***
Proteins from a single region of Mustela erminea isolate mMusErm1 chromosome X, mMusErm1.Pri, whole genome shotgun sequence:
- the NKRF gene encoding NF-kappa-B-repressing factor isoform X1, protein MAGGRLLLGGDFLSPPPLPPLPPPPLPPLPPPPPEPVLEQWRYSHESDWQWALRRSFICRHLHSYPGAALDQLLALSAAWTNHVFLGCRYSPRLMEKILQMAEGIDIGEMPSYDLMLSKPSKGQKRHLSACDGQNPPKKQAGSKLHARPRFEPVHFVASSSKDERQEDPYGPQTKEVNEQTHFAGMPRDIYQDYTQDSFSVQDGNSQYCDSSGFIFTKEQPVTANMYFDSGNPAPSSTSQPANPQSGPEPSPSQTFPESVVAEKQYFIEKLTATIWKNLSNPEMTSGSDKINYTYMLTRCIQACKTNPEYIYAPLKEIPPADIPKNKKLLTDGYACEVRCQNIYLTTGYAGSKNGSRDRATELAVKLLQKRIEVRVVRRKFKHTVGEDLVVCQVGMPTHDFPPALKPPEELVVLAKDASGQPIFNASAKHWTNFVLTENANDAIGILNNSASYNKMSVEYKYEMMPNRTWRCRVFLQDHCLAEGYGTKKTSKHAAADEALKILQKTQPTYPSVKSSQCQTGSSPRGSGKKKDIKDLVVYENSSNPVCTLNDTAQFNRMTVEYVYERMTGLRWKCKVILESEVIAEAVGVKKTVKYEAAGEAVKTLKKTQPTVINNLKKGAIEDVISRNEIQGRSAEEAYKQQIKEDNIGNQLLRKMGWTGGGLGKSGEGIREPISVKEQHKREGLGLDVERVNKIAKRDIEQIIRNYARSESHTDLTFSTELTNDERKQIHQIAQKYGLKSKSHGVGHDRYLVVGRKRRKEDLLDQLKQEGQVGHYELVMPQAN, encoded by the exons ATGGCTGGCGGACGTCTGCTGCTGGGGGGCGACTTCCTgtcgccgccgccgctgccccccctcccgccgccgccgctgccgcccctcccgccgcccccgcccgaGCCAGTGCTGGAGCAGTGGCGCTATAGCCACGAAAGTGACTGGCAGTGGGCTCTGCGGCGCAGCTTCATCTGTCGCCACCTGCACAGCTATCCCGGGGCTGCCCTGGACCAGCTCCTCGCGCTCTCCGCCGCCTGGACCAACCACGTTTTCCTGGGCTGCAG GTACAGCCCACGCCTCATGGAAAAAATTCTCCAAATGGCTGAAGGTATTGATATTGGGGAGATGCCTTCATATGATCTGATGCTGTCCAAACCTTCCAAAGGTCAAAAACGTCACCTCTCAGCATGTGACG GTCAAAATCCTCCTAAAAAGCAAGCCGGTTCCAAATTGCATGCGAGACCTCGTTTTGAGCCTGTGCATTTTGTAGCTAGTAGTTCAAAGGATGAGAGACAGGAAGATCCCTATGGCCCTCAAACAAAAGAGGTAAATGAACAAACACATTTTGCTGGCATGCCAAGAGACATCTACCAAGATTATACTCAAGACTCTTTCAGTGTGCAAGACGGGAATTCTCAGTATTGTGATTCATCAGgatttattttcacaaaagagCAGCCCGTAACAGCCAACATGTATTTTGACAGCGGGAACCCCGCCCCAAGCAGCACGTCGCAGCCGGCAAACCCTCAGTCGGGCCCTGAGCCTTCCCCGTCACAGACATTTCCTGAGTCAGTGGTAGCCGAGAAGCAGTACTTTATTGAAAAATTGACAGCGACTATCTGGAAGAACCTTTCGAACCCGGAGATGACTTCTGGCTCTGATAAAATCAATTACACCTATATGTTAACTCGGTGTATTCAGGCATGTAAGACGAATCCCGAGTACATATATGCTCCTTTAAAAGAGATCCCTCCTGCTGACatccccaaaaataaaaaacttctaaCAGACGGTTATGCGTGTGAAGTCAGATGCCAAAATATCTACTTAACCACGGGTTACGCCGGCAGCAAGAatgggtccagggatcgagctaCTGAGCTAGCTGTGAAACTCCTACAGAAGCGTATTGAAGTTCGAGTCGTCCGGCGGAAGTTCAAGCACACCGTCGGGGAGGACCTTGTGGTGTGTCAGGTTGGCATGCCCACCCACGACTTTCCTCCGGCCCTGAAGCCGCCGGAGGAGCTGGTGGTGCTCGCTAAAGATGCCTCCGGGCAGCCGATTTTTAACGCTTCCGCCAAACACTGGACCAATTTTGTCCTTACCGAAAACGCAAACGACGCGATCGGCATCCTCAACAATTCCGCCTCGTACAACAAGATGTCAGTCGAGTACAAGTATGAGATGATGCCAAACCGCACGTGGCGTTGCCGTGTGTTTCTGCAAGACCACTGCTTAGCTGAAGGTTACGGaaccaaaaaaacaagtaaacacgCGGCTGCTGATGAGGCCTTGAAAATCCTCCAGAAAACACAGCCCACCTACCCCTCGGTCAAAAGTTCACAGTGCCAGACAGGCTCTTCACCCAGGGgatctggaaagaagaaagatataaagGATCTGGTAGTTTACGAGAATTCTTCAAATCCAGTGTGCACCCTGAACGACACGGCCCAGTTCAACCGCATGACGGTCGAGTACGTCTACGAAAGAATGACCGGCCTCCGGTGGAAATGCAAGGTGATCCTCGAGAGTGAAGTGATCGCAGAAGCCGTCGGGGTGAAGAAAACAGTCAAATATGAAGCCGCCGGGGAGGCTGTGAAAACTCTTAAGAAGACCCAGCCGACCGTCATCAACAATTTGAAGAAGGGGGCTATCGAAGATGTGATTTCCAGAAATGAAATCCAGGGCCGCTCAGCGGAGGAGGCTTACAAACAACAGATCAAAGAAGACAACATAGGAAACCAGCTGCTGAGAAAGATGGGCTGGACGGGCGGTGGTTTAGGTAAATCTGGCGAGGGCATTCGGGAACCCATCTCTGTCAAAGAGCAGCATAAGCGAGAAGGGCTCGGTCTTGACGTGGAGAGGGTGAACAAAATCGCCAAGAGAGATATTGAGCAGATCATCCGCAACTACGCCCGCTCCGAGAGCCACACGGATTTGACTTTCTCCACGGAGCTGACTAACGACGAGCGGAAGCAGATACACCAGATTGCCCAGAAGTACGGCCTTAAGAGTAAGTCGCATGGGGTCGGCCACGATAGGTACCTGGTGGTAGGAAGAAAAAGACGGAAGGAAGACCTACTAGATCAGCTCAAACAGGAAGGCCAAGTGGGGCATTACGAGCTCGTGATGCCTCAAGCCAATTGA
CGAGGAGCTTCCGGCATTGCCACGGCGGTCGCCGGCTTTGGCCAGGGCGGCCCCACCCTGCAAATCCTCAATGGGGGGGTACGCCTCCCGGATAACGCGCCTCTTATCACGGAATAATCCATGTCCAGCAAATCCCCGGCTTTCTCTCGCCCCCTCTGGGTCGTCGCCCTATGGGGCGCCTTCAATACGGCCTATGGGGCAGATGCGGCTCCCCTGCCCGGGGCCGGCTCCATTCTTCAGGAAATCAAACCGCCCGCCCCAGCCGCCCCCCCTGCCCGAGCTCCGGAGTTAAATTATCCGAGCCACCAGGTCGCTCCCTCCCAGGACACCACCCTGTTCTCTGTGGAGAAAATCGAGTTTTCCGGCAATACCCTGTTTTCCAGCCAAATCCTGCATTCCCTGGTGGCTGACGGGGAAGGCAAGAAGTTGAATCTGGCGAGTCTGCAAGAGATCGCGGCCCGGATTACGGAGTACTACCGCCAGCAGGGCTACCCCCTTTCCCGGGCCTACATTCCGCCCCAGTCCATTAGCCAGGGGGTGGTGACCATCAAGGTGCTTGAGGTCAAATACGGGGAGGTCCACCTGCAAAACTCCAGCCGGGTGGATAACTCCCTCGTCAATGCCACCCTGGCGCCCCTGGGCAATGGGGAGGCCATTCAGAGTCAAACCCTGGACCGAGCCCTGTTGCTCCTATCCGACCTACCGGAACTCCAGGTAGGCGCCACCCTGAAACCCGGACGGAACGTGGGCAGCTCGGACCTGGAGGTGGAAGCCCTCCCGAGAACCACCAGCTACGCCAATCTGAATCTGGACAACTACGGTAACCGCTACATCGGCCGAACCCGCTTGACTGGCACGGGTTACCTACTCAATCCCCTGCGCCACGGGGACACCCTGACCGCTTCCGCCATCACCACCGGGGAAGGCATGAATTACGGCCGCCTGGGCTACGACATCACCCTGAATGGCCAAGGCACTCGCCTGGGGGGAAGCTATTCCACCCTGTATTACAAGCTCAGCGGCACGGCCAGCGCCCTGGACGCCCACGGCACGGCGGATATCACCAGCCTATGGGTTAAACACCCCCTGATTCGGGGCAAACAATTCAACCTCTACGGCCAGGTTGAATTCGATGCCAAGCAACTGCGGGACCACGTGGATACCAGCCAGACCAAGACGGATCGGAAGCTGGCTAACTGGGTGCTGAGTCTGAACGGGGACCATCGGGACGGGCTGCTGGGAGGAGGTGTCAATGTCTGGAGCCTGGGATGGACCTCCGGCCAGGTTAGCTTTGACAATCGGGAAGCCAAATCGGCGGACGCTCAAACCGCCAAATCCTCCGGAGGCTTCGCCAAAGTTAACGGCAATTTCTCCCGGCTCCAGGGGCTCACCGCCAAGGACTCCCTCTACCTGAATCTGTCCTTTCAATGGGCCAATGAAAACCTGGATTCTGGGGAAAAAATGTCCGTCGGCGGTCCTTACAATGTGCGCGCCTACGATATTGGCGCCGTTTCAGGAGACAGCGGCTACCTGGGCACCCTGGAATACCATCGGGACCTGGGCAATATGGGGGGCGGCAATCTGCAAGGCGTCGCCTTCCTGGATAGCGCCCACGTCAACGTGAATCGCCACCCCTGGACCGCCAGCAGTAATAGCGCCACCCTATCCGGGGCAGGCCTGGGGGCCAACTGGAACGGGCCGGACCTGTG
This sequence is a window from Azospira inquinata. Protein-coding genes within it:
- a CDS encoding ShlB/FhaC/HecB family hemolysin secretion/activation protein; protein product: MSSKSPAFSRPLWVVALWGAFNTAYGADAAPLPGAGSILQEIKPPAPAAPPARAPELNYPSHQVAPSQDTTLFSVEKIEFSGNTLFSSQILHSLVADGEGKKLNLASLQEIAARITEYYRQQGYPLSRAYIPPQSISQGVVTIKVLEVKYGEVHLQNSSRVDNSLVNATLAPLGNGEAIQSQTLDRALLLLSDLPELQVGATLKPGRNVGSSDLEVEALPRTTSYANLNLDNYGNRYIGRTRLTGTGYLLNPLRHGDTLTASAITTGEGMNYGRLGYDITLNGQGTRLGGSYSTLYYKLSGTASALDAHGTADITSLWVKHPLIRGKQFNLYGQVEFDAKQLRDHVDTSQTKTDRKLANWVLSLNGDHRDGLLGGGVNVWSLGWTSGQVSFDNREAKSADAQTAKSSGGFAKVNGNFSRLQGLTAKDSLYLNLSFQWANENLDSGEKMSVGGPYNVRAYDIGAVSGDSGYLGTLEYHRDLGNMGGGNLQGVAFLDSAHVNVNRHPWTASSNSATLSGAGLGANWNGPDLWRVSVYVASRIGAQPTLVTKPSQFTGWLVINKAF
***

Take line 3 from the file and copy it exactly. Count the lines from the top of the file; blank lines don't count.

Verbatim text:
CGAGGAGCTTCCGGCATTGCCACGGCGGTCGCCGGCTTTGGCCAGGGCGGCCCCACCCTGCAAATCCTCAATGGGGGGGTACGCCTCCCGGATAACGCGCCTCTTATCACGGAATAATCCATGTCCAGCAAATCCCCGGCTTTCTCTCGCCCCCTCTGGGTCGTCGCCCTATGGGGCGCCTTCAATACGGCCTATGGGGCAGATGCGGCTCCCCTGCCCGGGGCCGGCTCCATTCTTCAGGAAATCAAACCGCCCGCCCCAGCCGCCCCCCCTGCCCGAGCTCCGGAGTTAAATTATCCGAGCCACCAGGTCGCTCCCTCCCAGGACACCACCCTGTTCTCTGTGGAGAAAATCGAGTTTTCCGGCAATACCCTGTTTTCCAGCCAAATCCTGCATTCCCTGGTGGCTGACGGGGAAGGCAAGAAGTTGAATCTGGCGAGTCTGCAAGAGATCGCGGCCCGGATTACGGAGTACTACCGCCAGCAGGGCTACCCCCTTTCCCGGGCCTACATTCCGCCCCAGTCCATTAGCCAGGGGGTGGTGACCATCAAGGTGCTTGAGGTCAAATACGGGGAGGTCCACCTGCAAAACTCCAGCCGGGTGGATAACTCCCTCGTCAATGCCACCCTGGCGCCCCTGGGCAATGGGGAGGCCATTCAGAGTCAAACCCTGGACCGAGCCCTGTTGCTCCTATCCGACCTACCGGAACTCCAGGTAGGCGCCACCCTGAAACCCGGACGGAACGTGGGCAGCTCGGACCTGGAGGTGGAAGCCCTCCCGAGAACCACCAGCTACGCCAATCTGAATCTGGACAACTACGGTAACCGCTACATCGGCCGAACCCGCTTGACTGGCACGGGTTACCTACTCAATCCCCTGCGCCACGGGGACACCCTGACCGCTTCCGCCATCACCACCGGGGAAGGCATGAATTACGGCCGCCTGGGCTACGACATCACCCTGAATGGCCAAGGCACTCGCCTGGGGGGAAGCTATTCCACCCTGTATTACAAGCTCAGCGGCACGGCCAGCGCCCTGGACGCCCACGGCACGGCGGATATCACCAGCCTATGGGTTAAACACCCCCTGATTCGGGGCAAACAATTCAACCTCTACGGCCAGGTTGAATTCGATGCCAAGCAACTGCGGGACCACGTGGATACCAGCCAGACCAAGACGGATCGGAAGCTGGCTAACTGGGTGCTGAGTCTGAACGGGGACCATCGGGACGGGCTGCTGGGAGGAGGTGTCAATGTCTGGAGCCTGGGATGGACCTCCGGCCAGGTTAGCTTTGACAATCGGGAAGCCAAATCGGCGGACGCTCAAACCGCCAAATCCTCCGGAGGCTTCGCCAAAGTTAACGGCAATTTCTCCCGGCTCCAGGGGCTCACCGCCAAGGACTCCCTCTACCTGAATCTGTCCTTTCAATGGGCCAATGAAAACCTGGATTCTGGGGAAAAAATGTCCGTCGGCGGTCCTTACAATGTGCGCGCCTACGATATTGGCGCCGTTTCAGGAGACAGCGGCTACCTGGGCACCCTGGAATACCATCGGGACCTGGGCAATATGGGGGGCGGCAATCTGCAAGGCGTCGCCTTCCTGGATAGCGCCCACGTCAACGTGAATCGCCACCCCTGGACCGCCAGCAGTAATAGCGCCACCCTATCCGGGGCAGGCCTGGGGGCCAACTGGAACGGGCCGGACCTGTG